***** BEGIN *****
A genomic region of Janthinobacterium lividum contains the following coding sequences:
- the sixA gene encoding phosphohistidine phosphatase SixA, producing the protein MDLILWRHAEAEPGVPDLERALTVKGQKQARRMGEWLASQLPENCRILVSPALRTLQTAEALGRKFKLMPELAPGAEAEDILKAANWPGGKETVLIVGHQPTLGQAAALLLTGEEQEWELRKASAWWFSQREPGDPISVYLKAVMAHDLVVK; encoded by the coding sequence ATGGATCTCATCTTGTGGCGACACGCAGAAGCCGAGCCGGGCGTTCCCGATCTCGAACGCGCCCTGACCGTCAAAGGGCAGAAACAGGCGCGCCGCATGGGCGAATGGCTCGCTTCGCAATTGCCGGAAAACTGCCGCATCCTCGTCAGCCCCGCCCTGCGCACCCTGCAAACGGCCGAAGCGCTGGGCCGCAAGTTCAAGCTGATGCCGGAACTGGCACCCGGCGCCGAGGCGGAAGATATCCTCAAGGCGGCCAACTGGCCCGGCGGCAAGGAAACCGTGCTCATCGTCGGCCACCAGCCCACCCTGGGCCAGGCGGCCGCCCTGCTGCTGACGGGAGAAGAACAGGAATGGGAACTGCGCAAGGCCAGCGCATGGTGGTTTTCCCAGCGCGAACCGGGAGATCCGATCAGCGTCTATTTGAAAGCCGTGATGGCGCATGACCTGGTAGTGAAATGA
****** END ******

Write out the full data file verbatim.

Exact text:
A genomic region of Janthinobacterium lividum contains the following coding sequences:
- the sixA gene encoding phosphohistidine phosphatase SixA, producing the protein MDLILWRHAEAEPGVPDLERALTVKGQKQARRMGEWLASQLPENCRILVSPALRTLQTAEALGRKFKLMPELAPGAEAEDILKAANWPGGKETVLIVGHQPTLGQAAALLLTGEEQEWELRKASAWWFSQREPGDPISVYLKAVMAHDLVVK; encoded by the coding sequence ATGGATCTCATCTTGTGGCGACACGCAGAAGCCGAGCCGGGCGTTCCCGATCTCGAACGCGCCCTGACCGTCAAAGGGCAGAAACAGGCGCGCCGCATGGGCGAATGGCTCGCTTCGCAATTGCCGGAAAACTGCCGCATCCTCGTCAGCCCCGCCCTGCGCACCCTGCAAACGGCCGAAGCGCTGGGCCGCAAGTTCAAGCTGATGCCGGAACTGGCACCCGGCGCCGAGGCGGAAGATATCCTCAAGGCGGCCAACTGGCCCGGCGGCAAGGAAACCGTGCTCATCGTCGGCCACCAGCCCACCCTGGGCCAGGCGGCCGCCCTGCTGCTGACGGGAGAAGAACAGGAATGGGAACTGCGCAAGGCCAGCGCATGGTGGTTTTCCCAGCGCGAACCGGGAGATCCGATCAGCGTCTATTTGAAAGCCGTGATGGCGCATGACCTGGTAGTGAAATGA